Assuming they make the breakaway on Sunday, a team like Garmin-Slipstream, which fields arguably the strongest squad in the race, will be able to ride defensively for much of the race, awaiting the perfect opportunity to attack. This tactic failed the team in 2008, however, as Blake Caldwell lost the two-up sprint to Hamilton by a tire width.
With Garmin expected to play a dominant role on Sunday, it may be well worth watching what kind of cooperation – if any – Hincapie gets from BMC riders in the field. It might well provide an early answer to speculation about his plans for next season.
Weather on the way
With thunderstorms and temperatures in the upper 80’s F forecasted this weekend, weather could play a central role in the outcome of both races. Tropical Storm Danny is approaching the Carolina coast as well and could bring heavy rains and winds to Greenville. Windy, wet conditions could make the start order in Saturday’s time trial very important, as riders attempt to out-whit Mother Nature.
In the road race, a strong, attentive team could shred the peloton in heavy winds, while the technical inner circuit could become treacherous in the rain, allowing a strong-willed rider to jump away from the group near the finish.
Whether under sunny skies or a cloak of rain, new national time trial and road race champions will raise their arms atop the podium this weekend in Greenville.
Tom Zirbel of the BISSELL Pro Cycling Team has won most of the time trials this year on the NRC circuit and today he faces his biggest race of the year, the US Greenville Hospital System USA Cycling Professional Time Trial Championship. Last year, Zirbel finished in second place, less than five seconds from the three-time champion David Zabriskie (Garmin-Slipstream).
On Friday afternoon, a calm Zirbel stated that he hadn’t changed his preparation much since last year but he is more confident in himself and his abilities this year. Confidence that comes from winning and also from experience.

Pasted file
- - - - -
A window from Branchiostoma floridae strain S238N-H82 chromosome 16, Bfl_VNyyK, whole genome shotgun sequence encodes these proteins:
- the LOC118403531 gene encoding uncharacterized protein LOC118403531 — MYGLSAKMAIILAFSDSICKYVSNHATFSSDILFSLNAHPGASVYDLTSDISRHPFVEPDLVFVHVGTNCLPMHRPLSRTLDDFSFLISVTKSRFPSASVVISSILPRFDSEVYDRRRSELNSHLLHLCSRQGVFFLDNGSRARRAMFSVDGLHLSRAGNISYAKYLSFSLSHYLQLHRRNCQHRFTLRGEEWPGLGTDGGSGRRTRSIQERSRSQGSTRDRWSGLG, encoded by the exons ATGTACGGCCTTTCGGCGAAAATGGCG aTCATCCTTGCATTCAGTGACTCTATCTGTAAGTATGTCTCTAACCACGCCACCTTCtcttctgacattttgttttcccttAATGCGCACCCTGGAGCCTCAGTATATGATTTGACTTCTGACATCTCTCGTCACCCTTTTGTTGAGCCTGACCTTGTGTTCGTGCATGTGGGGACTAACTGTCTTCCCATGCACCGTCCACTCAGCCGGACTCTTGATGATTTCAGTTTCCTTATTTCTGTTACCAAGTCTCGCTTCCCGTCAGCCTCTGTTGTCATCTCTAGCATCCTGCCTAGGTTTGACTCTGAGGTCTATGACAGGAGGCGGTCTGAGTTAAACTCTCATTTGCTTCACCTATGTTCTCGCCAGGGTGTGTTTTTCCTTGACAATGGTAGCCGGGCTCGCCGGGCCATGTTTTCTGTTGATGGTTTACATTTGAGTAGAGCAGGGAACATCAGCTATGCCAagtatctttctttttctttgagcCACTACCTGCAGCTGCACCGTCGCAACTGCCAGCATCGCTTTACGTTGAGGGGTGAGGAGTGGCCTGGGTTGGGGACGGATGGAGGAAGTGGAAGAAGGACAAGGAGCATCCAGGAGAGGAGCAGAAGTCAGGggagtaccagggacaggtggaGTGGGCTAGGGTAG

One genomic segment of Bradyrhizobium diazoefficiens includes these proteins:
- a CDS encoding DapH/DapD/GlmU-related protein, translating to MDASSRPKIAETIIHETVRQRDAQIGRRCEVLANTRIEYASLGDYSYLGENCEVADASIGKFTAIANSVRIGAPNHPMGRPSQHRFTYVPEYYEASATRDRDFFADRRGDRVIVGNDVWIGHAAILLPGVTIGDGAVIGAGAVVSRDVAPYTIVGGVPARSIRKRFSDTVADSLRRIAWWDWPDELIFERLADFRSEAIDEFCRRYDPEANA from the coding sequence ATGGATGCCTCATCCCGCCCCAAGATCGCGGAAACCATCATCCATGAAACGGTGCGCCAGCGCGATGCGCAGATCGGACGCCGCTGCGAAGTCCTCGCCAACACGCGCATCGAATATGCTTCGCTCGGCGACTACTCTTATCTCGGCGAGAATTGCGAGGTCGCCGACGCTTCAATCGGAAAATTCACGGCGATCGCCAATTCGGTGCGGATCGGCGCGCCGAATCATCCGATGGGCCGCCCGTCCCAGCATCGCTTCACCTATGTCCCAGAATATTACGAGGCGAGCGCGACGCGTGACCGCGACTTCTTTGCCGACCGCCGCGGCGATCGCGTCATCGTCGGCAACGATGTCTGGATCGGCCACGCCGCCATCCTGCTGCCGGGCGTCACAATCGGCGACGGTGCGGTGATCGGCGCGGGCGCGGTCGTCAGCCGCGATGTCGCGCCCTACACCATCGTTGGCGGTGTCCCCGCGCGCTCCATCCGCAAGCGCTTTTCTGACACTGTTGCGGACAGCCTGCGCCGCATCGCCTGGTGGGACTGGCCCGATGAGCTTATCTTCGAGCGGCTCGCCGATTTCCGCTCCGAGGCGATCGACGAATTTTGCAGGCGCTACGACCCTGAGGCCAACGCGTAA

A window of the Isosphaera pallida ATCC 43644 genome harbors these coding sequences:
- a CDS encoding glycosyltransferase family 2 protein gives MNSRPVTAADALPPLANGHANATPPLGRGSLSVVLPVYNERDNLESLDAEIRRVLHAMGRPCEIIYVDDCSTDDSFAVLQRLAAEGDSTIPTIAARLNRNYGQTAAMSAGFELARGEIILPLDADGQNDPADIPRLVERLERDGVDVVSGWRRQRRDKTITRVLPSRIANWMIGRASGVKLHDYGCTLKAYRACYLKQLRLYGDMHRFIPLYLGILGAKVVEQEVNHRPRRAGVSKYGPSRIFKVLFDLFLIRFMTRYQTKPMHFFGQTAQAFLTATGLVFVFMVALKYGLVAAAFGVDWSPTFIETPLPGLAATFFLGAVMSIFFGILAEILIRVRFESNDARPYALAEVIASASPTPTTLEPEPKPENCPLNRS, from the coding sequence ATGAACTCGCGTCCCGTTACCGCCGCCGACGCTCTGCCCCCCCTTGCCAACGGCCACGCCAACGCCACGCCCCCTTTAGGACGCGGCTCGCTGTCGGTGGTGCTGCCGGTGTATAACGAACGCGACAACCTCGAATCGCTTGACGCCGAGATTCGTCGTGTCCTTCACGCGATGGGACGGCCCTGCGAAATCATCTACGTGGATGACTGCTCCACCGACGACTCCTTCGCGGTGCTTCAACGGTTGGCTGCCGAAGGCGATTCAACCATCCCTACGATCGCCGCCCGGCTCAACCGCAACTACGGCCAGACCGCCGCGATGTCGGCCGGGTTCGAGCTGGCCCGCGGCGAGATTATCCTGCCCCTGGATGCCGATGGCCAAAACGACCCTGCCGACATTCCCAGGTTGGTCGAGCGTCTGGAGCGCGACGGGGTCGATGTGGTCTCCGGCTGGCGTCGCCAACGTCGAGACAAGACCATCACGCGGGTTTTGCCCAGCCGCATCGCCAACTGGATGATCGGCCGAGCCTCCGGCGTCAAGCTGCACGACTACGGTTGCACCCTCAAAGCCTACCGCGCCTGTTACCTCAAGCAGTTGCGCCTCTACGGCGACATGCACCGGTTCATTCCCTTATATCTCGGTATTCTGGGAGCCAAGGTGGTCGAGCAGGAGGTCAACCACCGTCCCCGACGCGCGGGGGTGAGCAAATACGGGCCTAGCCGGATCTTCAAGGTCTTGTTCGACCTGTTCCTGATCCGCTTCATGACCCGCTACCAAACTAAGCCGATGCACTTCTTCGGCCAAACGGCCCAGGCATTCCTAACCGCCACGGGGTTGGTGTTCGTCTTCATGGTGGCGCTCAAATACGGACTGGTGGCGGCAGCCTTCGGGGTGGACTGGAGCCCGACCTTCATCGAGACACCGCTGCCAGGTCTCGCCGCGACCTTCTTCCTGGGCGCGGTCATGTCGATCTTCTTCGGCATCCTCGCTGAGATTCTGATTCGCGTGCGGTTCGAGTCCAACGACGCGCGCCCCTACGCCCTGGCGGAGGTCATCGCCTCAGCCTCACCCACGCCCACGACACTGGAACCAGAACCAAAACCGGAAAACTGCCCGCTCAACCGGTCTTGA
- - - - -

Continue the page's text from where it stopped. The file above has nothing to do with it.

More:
“I’m a year older, I still feel like I’m new at this sport, I’m 31 racing age but I got into late, this is my second full season as a pro, I had a full season in 2006, 2007 injuries, 2008 injuries, so that has helped, and it’s just time and I’m ready to take another step up.”
In 2007, Zirbel sat out most of the season with a blood clot, In 2008, he crashed out of the Tour of the Gila with a broken collarbone where upon his return he won the Tour of Elk Grove prologue, the Tour of Utah time trial and the second place at US Pro TT. He started off strong in 2009 by finishing seventhat the Tour of California Time Trial in Solvang, the only domestic rider to crack the top 10, and then went on to dominate the NRC time trials during the season.
While most time trials in North America are short, certainly shorter than the 20.7 mile (33.3 km) championship course, Zirbel doesn’t train specifically for prologues and ten-minute time trials but choses to focus on 20- and 40-minute efforts.
“If you look at the aerobic contribution of a 15-minute time trial and a 40-minute time trial, it’s about the same, maybe a percent or so different. It’s using the same system and it’s a matter of just not loading your legs with that lactic acid too soon and that comes down to perceived effort.”
One tool is his arsenal is visualization, something he didn’t practice very often last year.
“Vizualization, it kept me up a couple of nights this week, even in Utah there were a couple of times I started going down that road and ‘oh it’s a little early, we have work to do in Utah’. I knew all the corners, where you have to scrub off a little speed and how fast you can take this corner and it’s been awhile.”
Interestingly, Zirbel can’t tell if he’s setting a good time during the race itself.